St John's Church, Alvanley
Location within Cheshire
Population472 (2011 census)
OS grid referenceSJ496741
Civil parish
  • Alvanley
Unitary authority
Ceremonial county
Sovereign stateUnited Kingdom
Postcode districtWA6
Dialling code01928
AmbulanceNorth West
UK Parliament
List of places
53°15′40″N 2°45′22″W / 53.261°N 2.756°W / 53.261; -2.756Coordinates: 53°15′40″N 2°45′22″W / 53.261°N 2.756°W / 53.261; -2.756

Alvanley is a small rural village and civil parish near Helsby, in the unitary authority of Cheshire West and Chester and the ceremonial county of Cheshire, England. The village is on the B5393 road and near junction 14 of the M56 motorway. According to the 2011 census the civil parish had a population of 472.[1]


The name means 'Aelfwald's wood/clearing', derived from an Old English personal name and the word lēah (a forest, wood, glade or clearing).[2]

The village is mentioned in the Domesday Book of 1086 as Elvedelie,[3] under the ownership of Earl Hugh of Chester and consisting of only three households (one villager and two smallholders).[4]

The population was recorded over time as 314 in 1801, 312 in 1851, 319 in 1901, 287 in 1951 and had reached 485 by the 2001 census.[5][6]


Alvanley was a township in Frodsham parish of the Eddisbury Hundred, which became a civil parish in 1866. From 1875 Alvanley was part of the Runcorn Rural Sanitary District, then Runcorn Rural District from 1894. Local government reorganisation on 1 April 1974 transferred the civil parish into the Borough of Vale Royal, which was superseded by the unitary authority of Cheshire West & Chester on 1 April 2009.[5]

Alvanley is within the Weaver Vale parliamentary constituency.


The village has a primary school,[7] a public house (the White Lion)[8] and a Grade II listed parish church dedicated to St John.[9] Alvanley Hall is a Grade II* listed farmhouse to the south-east of the main village, dating mainly from the 17th century.[10]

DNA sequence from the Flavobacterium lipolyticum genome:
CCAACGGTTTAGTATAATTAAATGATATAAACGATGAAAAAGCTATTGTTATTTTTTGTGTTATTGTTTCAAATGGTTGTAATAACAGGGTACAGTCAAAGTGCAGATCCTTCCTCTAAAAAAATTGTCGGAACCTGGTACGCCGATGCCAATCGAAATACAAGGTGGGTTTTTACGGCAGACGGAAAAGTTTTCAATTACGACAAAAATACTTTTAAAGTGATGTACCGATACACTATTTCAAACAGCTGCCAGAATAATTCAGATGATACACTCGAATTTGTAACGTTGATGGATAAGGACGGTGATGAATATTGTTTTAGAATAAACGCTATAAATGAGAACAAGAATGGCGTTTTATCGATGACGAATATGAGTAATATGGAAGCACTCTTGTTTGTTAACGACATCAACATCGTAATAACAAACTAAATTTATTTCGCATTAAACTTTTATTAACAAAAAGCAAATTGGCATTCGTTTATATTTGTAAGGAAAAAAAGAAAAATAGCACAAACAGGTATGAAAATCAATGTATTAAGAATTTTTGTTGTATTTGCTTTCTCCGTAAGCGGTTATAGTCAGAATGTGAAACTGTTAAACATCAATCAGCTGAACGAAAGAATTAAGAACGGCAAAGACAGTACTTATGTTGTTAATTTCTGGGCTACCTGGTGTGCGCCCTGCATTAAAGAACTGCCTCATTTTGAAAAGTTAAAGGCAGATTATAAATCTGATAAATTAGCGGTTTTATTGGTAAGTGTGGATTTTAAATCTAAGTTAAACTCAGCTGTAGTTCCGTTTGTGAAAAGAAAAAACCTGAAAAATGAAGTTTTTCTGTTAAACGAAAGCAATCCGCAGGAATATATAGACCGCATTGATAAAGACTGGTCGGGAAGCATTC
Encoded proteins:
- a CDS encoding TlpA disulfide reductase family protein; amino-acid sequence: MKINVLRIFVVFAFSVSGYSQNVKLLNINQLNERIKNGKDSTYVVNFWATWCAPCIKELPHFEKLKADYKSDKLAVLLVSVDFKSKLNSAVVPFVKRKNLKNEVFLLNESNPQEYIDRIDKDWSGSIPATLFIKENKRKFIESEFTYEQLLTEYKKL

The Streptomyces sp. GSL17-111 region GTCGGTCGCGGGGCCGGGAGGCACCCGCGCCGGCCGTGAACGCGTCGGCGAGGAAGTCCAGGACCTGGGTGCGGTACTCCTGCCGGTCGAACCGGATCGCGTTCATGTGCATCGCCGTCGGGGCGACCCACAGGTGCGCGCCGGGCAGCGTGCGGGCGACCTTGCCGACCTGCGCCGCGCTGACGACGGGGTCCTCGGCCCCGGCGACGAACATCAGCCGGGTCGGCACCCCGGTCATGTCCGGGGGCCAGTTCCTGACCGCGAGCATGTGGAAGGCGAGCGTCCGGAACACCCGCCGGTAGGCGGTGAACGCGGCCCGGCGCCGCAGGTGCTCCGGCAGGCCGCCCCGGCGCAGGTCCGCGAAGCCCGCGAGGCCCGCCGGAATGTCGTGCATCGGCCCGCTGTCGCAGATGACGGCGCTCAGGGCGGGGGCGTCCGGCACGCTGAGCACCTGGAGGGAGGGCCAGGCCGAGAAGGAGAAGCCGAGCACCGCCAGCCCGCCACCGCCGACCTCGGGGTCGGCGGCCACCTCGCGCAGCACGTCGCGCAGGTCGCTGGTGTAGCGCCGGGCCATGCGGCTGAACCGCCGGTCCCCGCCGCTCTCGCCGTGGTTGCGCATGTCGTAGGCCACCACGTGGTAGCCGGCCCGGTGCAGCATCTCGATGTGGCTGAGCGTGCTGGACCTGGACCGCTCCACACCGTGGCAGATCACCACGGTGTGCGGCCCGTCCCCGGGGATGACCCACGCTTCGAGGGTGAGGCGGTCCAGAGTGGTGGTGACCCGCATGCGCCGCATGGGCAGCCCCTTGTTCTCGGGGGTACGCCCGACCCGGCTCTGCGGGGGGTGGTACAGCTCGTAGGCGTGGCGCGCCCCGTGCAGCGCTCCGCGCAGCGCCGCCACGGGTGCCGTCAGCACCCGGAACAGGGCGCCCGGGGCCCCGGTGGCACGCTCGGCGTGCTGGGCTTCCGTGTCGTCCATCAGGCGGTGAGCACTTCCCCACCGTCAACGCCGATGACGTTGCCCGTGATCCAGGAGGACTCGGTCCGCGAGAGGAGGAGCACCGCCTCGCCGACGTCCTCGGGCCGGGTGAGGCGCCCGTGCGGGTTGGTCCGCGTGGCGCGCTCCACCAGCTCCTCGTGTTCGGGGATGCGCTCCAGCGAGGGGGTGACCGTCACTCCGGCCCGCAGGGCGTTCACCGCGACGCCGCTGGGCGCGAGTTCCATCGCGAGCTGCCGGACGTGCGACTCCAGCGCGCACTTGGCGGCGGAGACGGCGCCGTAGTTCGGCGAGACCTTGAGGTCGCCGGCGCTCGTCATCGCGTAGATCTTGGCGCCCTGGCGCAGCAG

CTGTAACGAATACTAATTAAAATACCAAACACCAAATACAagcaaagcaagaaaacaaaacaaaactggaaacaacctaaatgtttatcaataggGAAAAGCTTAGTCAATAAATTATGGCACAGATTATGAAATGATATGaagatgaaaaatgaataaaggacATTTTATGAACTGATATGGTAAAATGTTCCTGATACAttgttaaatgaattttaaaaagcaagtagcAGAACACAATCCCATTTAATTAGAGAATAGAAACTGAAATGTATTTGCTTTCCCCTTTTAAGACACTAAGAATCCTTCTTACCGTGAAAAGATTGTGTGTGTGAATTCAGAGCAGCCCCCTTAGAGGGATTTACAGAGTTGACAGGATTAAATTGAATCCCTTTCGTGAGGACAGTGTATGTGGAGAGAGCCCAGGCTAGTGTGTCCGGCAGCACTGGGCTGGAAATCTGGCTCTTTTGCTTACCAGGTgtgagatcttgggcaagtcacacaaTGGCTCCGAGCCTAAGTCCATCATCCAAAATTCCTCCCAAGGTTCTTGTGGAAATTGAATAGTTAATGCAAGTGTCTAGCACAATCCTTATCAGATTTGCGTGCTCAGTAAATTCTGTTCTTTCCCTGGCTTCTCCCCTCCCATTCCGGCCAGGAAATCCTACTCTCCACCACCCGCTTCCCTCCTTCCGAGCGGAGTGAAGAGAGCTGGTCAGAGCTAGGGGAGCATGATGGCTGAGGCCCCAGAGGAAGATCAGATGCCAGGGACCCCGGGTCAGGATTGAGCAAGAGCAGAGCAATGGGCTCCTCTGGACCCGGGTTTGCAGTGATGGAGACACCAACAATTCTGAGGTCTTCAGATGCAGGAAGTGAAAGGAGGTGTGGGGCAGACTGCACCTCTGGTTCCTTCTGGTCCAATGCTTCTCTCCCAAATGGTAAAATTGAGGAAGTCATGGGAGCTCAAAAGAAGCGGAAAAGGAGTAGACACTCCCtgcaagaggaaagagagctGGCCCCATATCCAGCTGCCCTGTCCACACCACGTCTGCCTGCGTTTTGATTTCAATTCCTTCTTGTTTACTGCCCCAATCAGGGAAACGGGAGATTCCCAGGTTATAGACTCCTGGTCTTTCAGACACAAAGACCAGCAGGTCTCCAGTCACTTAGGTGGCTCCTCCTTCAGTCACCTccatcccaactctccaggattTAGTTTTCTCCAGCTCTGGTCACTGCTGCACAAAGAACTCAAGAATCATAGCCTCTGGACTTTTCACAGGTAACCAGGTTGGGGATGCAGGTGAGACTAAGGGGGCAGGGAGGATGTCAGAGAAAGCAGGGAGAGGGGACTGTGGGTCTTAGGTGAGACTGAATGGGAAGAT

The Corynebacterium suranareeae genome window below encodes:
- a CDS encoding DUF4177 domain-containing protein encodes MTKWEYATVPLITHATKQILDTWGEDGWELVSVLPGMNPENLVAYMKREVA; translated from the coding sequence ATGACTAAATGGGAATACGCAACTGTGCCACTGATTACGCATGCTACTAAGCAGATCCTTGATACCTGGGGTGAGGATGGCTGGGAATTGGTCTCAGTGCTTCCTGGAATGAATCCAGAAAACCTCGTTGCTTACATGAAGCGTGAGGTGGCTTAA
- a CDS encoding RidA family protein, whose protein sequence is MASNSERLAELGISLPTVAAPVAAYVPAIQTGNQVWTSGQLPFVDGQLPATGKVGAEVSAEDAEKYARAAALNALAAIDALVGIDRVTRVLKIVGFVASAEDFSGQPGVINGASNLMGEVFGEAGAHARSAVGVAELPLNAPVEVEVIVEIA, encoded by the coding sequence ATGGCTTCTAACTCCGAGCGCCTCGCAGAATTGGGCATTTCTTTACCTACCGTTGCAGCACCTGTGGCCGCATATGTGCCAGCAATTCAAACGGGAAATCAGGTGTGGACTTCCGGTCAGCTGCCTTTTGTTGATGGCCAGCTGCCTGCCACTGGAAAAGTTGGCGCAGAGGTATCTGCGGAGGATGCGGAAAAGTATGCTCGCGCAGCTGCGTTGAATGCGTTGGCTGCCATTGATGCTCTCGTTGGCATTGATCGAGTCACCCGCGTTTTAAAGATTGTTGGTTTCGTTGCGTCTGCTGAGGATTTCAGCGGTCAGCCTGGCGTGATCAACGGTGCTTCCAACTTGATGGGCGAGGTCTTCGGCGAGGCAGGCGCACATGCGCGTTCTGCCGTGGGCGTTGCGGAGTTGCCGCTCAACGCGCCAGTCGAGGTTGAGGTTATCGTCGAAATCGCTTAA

Alvanley Cricket Club, established in 1884, runs five senior teams and four junior teams ranging from under-9s to under-18s. The club came fifth in Division One of the Cheshire County League in 2000, but a fallow period saw them fall back down to the Meller Braggins League. In 2011 the club won the League unbeaten with a record 461 points and in doing so found their way back into the County league for 2012.[11] The Junior Section has in recent years begun to challenge for County Cups, without yet actually lifting one. 2008 to 2011 saw a period of investment in the club's infrastructure, rewarded by the award of prestigious games such as the Bunbury Festival and Cheshire County fixtures.

See also


  1. ^ UK Census (2011). "Local Area Report – Alvanley Parish (E04011037)". Nomis. Office for National Statistics. Retrieved 28 June 2021.
  2. ^ "Key to English Place-Names: Alvanley". University of Nottingham. Retrieved 28 June 2021.
  3. ^ "Cheshire A-K: Alvanley". Domesday Book Online. Retrieved 28 June 2021.
  4. ^ Powel-Smith, Anna. "Alvanley". Open Domesday/University of Hull. Retrieved 28 June 2021.
  5. ^ a b "Alvanley". GENUKI UK & Ireland Genealogy. Retrieved 28 June 2021.
  6. ^ UK Census (2001). "Local Area Report – Alvanley Parish (13UH003)". Nomis. Office for National Statistics. Retrieved 28 June 2021.
  7. ^ "Welcome to our Federated Schools". Alvanley & Manley Federated Schools. Retrieved 31 October 2017.
  8. ^ "White Lion at Alvanley". The Broad Oak Pub Company. Retrieved 31 October 2017.
  9. ^ Historic England. "Church of St John (Grade II) (1330157)". National Heritage List for England. Retrieved 31 October 2017.
  10. ^ Historic England. "Alvanley Hall Farmhouse (Grade II*) (1136561)". National Heritage List for England. Retrieved 30 December 2011.
  11. ^ "History". Alvanley Cricket Club. Retrieved 29 October 2017.